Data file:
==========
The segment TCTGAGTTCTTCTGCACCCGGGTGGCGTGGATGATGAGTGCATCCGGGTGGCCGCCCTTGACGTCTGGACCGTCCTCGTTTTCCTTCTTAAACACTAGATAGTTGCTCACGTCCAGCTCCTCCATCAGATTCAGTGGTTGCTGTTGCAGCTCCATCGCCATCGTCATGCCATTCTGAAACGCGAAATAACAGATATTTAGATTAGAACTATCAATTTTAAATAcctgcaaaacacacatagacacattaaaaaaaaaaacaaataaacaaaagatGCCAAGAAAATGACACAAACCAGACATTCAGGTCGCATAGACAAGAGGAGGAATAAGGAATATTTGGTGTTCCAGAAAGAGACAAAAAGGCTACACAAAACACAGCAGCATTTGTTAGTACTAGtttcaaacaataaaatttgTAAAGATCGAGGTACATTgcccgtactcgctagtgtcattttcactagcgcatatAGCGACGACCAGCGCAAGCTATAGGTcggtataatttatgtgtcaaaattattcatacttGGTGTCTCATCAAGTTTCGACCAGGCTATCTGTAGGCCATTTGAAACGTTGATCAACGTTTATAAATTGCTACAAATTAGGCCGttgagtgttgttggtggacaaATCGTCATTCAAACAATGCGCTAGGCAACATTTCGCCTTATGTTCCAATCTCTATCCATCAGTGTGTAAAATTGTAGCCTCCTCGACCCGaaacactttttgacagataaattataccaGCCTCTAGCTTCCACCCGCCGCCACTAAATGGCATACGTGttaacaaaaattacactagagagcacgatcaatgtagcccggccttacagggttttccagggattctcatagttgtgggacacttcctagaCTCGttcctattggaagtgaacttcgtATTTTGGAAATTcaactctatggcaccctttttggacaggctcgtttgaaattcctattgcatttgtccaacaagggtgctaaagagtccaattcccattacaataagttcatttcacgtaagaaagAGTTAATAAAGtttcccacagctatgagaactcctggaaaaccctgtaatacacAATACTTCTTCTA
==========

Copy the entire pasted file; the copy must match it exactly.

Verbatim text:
The segment TCTGAGTTCTTCTGCACCCGGGTGGCGTGGATGATGAGTGCATCCGGGTGGCCGCCCTTGACGTCTGGACCGTCCTCGTTTTCCTTCTTAAACACTAGATAGTTGCTCACGTCCAGCTCCTCCATCAGATTCAGTGGTTGCTGTTGCAGCTCCATCGCCATCGTCATGCCATTCTGAAACGCGAAATAACAGATATTTAGATTAGAACTATCAATTTTAAATAcctgcaaaacacacatagacacattaaaaaaaaaaacaaataaacaaaagatGCCAAGAAAATGACACAAACCAGACATTCAGGTCGCATAGACAAGAGGAGGAATAAGGAATATTTGGTGTTCCAGAAAGAGACAAAAAGGCTACACAAAACACAGCAGCATTTGTTAGTACTAGtttcaaacaataaaatttgTAAAGATCGAGGTACATTgcccgtactcgctagtgtcattttcactagcgcatatAGCGACGACCAGCGCAAGCTATAGGTcggtataatttatgtgtcaaaattattcatacttGGTGTCTCATCAAGTTTCGACCAGGCTATCTGTAGGCCATTTGAAACGTTGATCAACGTTTATAAATTGCTACAAATTAGGCCGttgagtgttgttggtggacaaATCGTCATTCAAACAATGCGCTAGGCAACATTTCGCCTTATGTTCCAATCTCTATCCATCAGTGTGTAAAATTGTAGCCTCCTCGACCCGaaacactttttgacagataaattataccaGCCTCTAGCTTCCACCCGCCGCCACTAAATGGCATACGTGttaacaaaaattacactagagagcacgatcaatgtagcccggccttacagggttttccagggattctcatagttgtgggacacttcctagaCTCGttcctattggaagtgaacttcgtATTTTGGAAATTcaactctatggcaccctttttggacaggctcgtttgaaattcctattgcatttgtccaacaagggtgctaaagagtccaattcccattacaataagttcatttcacgtaagaaagAGTTAATAAAGtttcccacagctatgagaactcctggaaaaccctgtaatacacAATACTTCTTCTA